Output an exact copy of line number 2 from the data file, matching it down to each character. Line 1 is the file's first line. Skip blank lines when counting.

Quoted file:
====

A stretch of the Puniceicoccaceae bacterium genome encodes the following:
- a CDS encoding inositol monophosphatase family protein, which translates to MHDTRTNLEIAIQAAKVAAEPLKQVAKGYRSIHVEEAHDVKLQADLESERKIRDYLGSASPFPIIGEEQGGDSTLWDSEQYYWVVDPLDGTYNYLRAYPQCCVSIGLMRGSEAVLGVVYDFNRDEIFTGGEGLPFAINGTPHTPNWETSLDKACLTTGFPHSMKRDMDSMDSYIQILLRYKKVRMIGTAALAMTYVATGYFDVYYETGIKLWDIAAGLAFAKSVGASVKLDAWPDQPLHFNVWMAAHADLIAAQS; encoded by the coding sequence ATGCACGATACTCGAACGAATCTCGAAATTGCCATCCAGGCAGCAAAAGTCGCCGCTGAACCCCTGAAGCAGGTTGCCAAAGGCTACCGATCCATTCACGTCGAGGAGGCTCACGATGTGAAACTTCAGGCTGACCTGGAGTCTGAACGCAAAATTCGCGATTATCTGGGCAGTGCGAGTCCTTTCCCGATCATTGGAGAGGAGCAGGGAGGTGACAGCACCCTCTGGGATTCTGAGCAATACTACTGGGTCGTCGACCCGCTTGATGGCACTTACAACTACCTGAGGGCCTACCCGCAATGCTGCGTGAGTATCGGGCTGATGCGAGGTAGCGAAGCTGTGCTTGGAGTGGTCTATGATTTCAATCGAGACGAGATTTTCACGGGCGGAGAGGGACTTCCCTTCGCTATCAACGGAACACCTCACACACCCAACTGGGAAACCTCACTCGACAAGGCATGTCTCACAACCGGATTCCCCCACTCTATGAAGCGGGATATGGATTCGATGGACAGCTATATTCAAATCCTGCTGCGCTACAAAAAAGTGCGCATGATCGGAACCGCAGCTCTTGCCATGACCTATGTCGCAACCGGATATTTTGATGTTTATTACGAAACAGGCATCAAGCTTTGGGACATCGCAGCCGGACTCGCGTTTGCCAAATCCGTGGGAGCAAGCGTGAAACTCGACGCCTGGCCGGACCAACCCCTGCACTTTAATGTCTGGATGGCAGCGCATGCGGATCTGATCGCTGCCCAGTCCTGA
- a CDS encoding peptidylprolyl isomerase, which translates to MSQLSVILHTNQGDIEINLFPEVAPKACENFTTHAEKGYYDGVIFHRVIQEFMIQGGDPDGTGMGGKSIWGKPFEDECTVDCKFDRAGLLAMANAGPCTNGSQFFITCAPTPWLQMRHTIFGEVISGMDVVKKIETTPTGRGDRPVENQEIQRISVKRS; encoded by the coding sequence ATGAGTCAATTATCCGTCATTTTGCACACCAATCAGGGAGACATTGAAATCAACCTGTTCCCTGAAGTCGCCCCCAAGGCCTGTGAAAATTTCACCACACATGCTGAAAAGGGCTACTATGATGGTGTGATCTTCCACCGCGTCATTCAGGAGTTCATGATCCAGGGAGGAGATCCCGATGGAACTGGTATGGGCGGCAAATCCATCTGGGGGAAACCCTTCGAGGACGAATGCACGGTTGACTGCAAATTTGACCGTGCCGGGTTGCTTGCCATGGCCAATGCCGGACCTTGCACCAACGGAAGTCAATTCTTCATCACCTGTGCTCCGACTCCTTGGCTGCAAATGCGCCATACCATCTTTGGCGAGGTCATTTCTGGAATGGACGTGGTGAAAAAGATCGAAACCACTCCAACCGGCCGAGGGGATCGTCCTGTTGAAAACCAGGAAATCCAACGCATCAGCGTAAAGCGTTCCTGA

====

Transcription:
- a CDS encoding inositol monophosphatase family protein, which translates to MHDTRTNLEIAIQAAKVAAEPLKQVAKGYRSIHVEEAHDVKLQADLESERKIRDYLGSASPFPIIGEEQGGDSTLWDSEQYYWVVDPLDGTYNYLRAYPQCCVSIGLMRGSEAVLGVVYDFNRDEIFTGGEGLPFAINGTPHTPNWETSLDKACLTTGFPHSMKRDMDSMDSYIQILLRYKKVRMIGTAALAMTYVATGYFDVYYETGIKLWDIAAGLAFAKSVGASVKLDAWPDQPLHFNVWMAAHADLIAAQS; encoded by the coding sequence ATGCACGATACTCGAACGAATCTCGAAATTGCCATCCAGGCAGCAAAAGTCGCCGCTGAACCCCTGAAGCAGGTTGCCAAAGGCTACCGATCCATTCACGTCGAGGAGGCTCACGATGTGAAACTTCAGGCTGACCTGGAGTCTGAACGCAAAATTCGCGATTATCTGGGCAGTGCGAGTCCTTTCCCGATCATTGGAGAGGAGCAGGGAGGTGACAGCACCCTCTGGGATTCTGAGCAATACTACTGGGTCGTCGACCCGCTTGATGGCACTTACAACTACCTGAGGGCCTACCCGCAATGCTGCGTGAGTATCGGGCTGATGCGAGGTAGCGAAGCTGTGCTTGGAGTGGTCTATGATTTCAATCGAGACGAGATTTTCACGGGCGGAGAGGGACTTCCCTTCGCTATCAACGGAACACCTCACACACCCAACTGGGAAACCTCACTCGACAAGGCATGTCTCACAACCGGATTCCCCCACTCTATGAAGCGGGATATGGATTCGATGGACAGCTATATTCAAATCCTGCTGCGCTACAAAAAAGTGCGCATGATCGGAACCGCAGCTCTTGCCATGACCTATGTCGCAACCGGATATTTTGATGTTTATTACGAAACAGGCATCAAGCTTTGGGACATCGCAGCCGGACTCGCGTTTGCCAAATCCGTGGGAGCAAGCGTGAAACTCGACGCCTGGCCGGACCAACCCCTGCACTTTAATGTCTGGATGGCAGCGCATGCGGATCTGATCGCTGCCCAGTCCTGA